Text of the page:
For more than the last decade, since the Supreme Court decided Vieth v. Jubelirer, plaintiffs have been angling to get another case raising the question before the Supreme Court. In Vieth, Justice Kennedy sided with the dissenters in holding that partisan gerrymandering cases are justiciable (meaning courts can hear the challenge), but he also sided with Justice Scalia’s plurality opinion rejecting all of the proposed standards for separating permissible from impermissible considerations of party in redistricting as “judicially unmanageable.”
Now there is a race of sorts to get one or more partisan gerrymandering cases before the Court while Justice Kennedy remains on it. There are notable cases from Wisconsin, North Carolina, and Maryland that the Court could hear within the next term or so. The hope is that there is a new standard that would satisfy Justice Kennedy.
So where would Judge Gorsuch fall here? We don’t have any direct writing I know of as to his views on partisan gerrymandering. But there is an opinion that Judge Gorsuch wrote dissenting from the denial of rehearing en banc in a case raising the question whether the Guarantee Clause provides a judicially manageable standard to address a complaint about a tax measure. Judge Gorsuch wrote a paragraph comparing the plaintiffs’ claims with the claims in Vieth on the question of judicially manageable standards:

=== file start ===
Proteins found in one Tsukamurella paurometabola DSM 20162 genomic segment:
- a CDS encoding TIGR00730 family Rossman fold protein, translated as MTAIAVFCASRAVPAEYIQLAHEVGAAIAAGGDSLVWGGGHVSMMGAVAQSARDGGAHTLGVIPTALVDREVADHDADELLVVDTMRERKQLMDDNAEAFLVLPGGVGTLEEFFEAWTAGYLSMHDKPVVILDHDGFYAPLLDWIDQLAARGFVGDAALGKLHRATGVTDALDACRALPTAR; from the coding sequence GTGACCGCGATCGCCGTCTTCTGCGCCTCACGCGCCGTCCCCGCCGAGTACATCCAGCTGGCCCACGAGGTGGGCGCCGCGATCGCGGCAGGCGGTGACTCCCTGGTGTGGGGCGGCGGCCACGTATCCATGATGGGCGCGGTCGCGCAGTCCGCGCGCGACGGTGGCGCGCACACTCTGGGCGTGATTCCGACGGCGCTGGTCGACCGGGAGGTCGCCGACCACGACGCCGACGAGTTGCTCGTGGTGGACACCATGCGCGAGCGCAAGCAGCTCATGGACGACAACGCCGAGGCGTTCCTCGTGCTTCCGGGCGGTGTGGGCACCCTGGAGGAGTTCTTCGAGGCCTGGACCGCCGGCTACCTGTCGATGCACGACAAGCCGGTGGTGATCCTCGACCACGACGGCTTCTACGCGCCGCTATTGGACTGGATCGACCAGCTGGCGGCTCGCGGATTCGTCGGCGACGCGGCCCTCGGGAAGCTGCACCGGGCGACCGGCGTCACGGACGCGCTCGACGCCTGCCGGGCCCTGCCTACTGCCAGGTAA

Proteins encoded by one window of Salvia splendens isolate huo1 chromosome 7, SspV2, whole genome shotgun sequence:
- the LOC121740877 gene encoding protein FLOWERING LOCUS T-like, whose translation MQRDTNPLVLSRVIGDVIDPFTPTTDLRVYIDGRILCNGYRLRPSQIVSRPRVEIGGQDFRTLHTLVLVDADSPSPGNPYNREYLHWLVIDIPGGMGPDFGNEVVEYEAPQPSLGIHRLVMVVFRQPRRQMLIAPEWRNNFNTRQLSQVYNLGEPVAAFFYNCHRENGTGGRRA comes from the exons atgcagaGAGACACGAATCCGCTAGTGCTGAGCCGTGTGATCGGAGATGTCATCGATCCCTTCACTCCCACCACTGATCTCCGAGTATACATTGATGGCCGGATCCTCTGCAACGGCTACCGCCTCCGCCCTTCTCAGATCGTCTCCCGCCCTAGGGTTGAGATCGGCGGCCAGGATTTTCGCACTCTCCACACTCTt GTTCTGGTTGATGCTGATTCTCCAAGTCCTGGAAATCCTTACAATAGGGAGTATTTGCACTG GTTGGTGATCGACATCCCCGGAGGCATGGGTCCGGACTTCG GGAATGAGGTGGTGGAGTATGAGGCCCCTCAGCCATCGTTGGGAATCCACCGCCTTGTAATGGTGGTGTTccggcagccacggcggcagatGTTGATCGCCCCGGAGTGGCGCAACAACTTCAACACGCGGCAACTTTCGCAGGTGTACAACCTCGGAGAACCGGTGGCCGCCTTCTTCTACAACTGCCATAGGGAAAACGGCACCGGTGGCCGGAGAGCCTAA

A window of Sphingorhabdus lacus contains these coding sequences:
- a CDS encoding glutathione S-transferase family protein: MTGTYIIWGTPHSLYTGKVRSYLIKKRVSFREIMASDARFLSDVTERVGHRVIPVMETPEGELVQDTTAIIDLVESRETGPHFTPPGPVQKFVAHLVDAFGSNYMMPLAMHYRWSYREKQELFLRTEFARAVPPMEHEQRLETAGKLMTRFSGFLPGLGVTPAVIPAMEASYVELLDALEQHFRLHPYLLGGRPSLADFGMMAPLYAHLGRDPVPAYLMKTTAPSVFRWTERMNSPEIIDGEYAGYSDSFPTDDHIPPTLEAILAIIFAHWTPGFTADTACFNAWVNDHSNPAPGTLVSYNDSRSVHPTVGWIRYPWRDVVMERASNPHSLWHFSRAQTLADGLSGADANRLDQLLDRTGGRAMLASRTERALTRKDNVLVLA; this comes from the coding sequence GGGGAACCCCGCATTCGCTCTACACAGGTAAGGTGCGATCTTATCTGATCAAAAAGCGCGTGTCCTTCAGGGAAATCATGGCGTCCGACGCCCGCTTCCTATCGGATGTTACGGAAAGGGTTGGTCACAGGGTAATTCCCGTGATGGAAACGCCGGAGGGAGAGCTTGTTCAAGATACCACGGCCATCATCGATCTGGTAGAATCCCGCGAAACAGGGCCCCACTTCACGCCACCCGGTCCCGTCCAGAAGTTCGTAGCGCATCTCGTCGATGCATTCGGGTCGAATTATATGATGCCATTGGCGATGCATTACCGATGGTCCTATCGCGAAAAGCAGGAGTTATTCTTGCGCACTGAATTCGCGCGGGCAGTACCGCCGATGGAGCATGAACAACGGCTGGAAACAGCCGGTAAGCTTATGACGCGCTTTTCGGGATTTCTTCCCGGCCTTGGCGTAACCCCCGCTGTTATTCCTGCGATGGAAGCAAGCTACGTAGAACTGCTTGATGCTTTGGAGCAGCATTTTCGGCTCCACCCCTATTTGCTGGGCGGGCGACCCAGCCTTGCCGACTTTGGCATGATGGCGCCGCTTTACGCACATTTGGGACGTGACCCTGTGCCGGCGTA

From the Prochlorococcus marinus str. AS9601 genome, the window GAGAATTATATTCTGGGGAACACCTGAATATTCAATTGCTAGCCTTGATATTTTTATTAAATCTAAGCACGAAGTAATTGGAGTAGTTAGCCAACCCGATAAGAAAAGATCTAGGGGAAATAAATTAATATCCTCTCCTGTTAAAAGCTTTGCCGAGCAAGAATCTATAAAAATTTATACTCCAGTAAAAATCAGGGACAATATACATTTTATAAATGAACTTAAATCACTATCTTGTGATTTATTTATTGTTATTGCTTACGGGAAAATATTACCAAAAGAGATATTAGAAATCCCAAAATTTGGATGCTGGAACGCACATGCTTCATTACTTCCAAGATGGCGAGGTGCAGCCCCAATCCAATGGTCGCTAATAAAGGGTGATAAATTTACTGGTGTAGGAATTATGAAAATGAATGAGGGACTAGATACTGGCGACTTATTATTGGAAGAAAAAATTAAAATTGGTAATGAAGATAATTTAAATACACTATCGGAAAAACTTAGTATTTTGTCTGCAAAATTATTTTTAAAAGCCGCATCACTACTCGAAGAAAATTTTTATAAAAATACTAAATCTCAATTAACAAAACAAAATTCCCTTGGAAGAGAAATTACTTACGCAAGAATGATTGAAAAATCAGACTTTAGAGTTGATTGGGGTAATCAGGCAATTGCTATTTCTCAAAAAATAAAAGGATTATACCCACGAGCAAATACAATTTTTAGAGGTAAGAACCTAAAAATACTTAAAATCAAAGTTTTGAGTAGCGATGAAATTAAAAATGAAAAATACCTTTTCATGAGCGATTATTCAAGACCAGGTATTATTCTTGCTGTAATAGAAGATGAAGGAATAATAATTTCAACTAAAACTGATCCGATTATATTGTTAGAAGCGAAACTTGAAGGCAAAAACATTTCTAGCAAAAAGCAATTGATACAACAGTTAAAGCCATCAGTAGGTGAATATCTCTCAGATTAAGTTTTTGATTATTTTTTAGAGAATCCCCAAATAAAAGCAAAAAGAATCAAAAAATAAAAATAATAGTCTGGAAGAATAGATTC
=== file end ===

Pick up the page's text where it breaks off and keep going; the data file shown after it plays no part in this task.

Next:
The situation we confront in this case is more than a little reminiscent of the one the Supreme Court faced in Vieth, where the plaintiffs sought to challenge a political gerrymander as unconstitutional. There, 18 years of experimenting by various courts failed to yield any sure standards for litigating those sorts of cases. Here, we encounter an arguably longer history of failed efforts to develop standards for litigating Guarantee Clause cases involving individual citizen initiatives—one extending into the nineteenth century. There, the plaintiffs sought to identify and defend as workable their own set of legal standards at the motion to dismiss stage, but the Court found those efforts unavailing and affirmed the dismissal of the complaint. Here, the plaintiffs haven’t even attempted to identify workable legal standards for adjudicating their case despite many opportunities over many years. If the law’s promise of treating like cases alike is to mean something, this case should be put to bed now as Vieth’s was then, rather than being destined to drag on forlornly to the same inevitable end. I respectfully dissent.
Make of it what you wish.